Brachiaria serrata (Thunb.) Stapf
Common names: red top grass, velvet signal (Eng.) ; rooisinjaalgras (Afr.)
Brachiaria serrata is a perennial grass with bright green leaves and red or purplish-red spikelets covered in silky hairs.
Brachiaria serrata is a densely or loosely tufted rhizomatous perennial grass, 300-750 mm high, with the vegetative parts very variable and the basal sheath silky hairy. The culms (stems) are single or profusely branched. Leaves form a dense tuft at the base or are cauline leaving the base bare.
The leaf blade is 50-250 x 2-10 mm, the leaf margin is ± cartilaginous, white and usually crinkled; the ligule is a fringe of hairs. The raceme is 10-25 mm long, secund; rachis less than 1 mm wide, solid, triquetrous or crescentric, sometimes narrowly winged; the spikelets cover the whole length of the rachis, arranged in two rows; the pedicels are of equal length. The spikelet is 2.3-4.5 mm long, stipe absent, with dense, long, silky, white or purple hairs concentrated at the apex; the lower glume (the bracts at the base of the spikelet) is half as long as the spikelet and not separated from the upper lemma by an internode, and is 3-nerved; the lower lemma is acute or rounded, with a short stout mucro or awn up to 1.5 mm long and the lower palea is similar; the upper lemma, which encloses the grass flower, is ovate, striate, acute, rugulose; the anther is 1.0-2.5 mm long.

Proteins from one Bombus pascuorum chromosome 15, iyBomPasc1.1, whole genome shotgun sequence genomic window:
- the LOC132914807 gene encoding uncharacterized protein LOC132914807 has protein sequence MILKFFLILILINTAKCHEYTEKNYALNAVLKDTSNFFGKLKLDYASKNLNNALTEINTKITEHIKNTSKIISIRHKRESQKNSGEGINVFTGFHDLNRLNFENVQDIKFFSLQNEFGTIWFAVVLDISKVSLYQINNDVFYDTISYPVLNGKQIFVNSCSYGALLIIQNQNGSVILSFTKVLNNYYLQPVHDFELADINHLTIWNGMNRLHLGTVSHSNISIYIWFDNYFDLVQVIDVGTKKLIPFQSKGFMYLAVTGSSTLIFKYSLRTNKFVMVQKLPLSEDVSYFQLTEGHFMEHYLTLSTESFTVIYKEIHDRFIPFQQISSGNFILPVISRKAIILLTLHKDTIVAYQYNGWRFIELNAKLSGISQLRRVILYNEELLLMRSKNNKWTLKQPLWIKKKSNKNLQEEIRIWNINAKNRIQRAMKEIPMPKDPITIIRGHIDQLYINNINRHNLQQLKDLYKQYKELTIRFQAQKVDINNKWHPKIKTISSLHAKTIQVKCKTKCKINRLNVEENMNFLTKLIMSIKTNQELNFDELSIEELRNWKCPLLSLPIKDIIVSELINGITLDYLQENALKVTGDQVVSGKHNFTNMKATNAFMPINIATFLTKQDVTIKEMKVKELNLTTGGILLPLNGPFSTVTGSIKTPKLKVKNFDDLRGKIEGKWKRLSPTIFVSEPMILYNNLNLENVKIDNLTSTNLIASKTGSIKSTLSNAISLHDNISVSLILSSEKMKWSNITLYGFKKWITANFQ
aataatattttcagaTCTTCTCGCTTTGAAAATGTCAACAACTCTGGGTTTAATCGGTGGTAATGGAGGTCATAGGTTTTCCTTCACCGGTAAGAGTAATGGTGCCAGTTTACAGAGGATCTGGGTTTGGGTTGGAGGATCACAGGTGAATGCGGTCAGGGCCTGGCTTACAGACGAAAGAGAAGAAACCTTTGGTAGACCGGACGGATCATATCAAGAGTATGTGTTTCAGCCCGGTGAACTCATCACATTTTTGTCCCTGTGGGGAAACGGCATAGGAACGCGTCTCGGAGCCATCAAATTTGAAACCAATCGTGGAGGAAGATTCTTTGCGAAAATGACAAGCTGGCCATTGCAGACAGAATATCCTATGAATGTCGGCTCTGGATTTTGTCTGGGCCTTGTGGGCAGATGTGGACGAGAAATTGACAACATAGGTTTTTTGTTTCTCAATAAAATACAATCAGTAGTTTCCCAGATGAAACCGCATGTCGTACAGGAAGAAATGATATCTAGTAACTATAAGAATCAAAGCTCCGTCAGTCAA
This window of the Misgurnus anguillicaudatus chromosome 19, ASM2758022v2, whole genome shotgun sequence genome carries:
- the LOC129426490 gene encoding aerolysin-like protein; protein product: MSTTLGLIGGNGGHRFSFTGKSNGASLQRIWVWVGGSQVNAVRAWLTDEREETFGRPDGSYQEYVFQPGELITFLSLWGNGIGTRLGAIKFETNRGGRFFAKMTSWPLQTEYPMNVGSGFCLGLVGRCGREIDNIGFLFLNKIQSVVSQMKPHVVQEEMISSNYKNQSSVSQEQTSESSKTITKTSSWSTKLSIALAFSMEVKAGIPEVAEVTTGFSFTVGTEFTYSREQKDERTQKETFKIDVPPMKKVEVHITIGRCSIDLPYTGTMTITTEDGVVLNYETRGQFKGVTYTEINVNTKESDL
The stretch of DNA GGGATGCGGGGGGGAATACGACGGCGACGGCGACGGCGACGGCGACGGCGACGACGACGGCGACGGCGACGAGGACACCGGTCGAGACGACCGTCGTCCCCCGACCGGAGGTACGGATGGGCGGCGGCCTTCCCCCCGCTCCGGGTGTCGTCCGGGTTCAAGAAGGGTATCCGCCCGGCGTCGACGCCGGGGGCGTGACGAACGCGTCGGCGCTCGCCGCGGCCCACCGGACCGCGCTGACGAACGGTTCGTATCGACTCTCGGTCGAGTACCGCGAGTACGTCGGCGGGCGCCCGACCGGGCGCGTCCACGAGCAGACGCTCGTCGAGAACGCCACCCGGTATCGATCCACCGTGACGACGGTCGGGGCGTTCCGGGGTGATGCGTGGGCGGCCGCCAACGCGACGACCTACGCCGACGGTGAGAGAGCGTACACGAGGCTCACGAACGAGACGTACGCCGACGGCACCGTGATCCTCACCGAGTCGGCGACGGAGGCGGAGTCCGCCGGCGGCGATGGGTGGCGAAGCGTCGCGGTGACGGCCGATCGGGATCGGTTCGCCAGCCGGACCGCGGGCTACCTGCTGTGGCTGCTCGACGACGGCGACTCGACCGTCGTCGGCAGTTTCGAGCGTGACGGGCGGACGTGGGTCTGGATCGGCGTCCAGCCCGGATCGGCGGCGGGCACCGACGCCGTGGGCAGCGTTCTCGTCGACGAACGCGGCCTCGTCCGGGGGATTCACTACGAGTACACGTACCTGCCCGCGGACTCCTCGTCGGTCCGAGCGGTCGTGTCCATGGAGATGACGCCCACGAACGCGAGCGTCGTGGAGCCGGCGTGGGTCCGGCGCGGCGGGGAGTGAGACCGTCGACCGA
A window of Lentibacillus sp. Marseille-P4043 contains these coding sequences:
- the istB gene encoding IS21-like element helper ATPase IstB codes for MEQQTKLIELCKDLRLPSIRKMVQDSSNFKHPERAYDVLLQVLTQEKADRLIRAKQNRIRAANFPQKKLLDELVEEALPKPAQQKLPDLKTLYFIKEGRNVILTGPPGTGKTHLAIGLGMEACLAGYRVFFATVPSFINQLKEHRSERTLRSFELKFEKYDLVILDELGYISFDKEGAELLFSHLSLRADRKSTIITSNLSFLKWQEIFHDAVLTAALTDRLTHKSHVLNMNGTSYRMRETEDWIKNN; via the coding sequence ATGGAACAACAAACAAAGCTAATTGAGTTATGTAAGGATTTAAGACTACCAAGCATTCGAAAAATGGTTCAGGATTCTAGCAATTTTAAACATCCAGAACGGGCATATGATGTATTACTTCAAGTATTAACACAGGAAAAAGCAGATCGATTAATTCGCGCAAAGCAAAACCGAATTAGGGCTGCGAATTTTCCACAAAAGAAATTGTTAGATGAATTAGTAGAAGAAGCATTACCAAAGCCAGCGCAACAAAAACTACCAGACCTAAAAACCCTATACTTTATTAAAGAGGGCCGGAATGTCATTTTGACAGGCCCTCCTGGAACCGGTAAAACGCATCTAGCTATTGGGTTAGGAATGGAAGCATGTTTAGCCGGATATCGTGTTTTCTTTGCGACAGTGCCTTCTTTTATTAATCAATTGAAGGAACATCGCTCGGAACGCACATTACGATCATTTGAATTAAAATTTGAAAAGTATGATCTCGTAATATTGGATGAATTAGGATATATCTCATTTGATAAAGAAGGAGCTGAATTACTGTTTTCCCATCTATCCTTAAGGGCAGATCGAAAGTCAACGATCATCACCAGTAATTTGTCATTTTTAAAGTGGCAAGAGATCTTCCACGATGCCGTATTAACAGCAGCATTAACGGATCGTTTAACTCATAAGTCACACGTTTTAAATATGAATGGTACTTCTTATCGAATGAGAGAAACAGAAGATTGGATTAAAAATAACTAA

Flowering time: October to May.
The SANBI Threatened Plants Programme has not as yet indicated its conservation status, but so far Brachiaria serrata is common in most areas. It is good for grazing so conservation is practised indirectly.
Distribution and habitat
In South Africa Brachiaria serrata is widespread and also occurs northwards into tropical Africa, where it is commonly a species of open savanna woodland that extends into grassland, and sometimes to vlei edges; occasionally, it is a ruderal in disturbed areas and roadsides. In South Africa it seems to prefer rocky situations in relatively stable short grassveld, on shallow sandy soil, or on mountain slopes.
Derivation of name and historical aspects
Brachiaria is derived from the Latin word brachium, which means arm, the racemes being arm-like. The species name serrata is Latin for beset with teeth on the margin of the leaf blades. The genus Brachiaria has ± 100 species in the tropics, mainly Old World, with 21 species in southern Africa.
Brachiaria serrata occurs in a wide variety of vegetation types in South Africa, but never as a dominant species.
Brachiaria serrata is an average grazing grass. It is reasonably palatable but has a relatively low leaf production and therefore is a pasture of average forage value. It may indicate good veld conditions in stony places or rangeland conditions.
Growing Brachiaria serrata
Brachiaria serrata is a summer growing species that flowers from October to May. It is slow-growing, but may form dense clumps where it becomes established. It is not reported to be cultivated at present and is only found growing naturally.
- Chippindall, L.K.A. & Crook, A.O. 1976. Grasses of southern Africa. Collins, Harare [Salisbury ].
- Gibbs Russell, G.E., Watson, L., Koekemoer, M., Smook, L., Barker, N.P., Anderson, H.M. & Dallwitz, M.J. 1990. Grasses of southern Africa. Memoirs of the Botanical Survey of South Africa No. 58.
- Leistner, O.A. (ed.). 2000. Seeds plants of southern Africa : families and genera. Strelitzia 10. National Botanical Institute, Pretoria.
- Van Oudtshoorn, F. 1999. Guide to the grasses of southern Africa. Briza Publications, Pretoria.
Aluoneswi Caroline Mashau
Pretoria National HerbariumGarden
Plant Type: Grass, Perennial
SA Distribution: Eastern Cape, Free State, Gauteng, KwaZulu-Natal, Limpopo, Mpumalanga, North West, Northern Cape, Western Cape
Soil type: Sandy
Flowering season: Spring, Early Summer, Late Summer, Autumn
Flower colour: Purple, Red
Aspect: Full Sun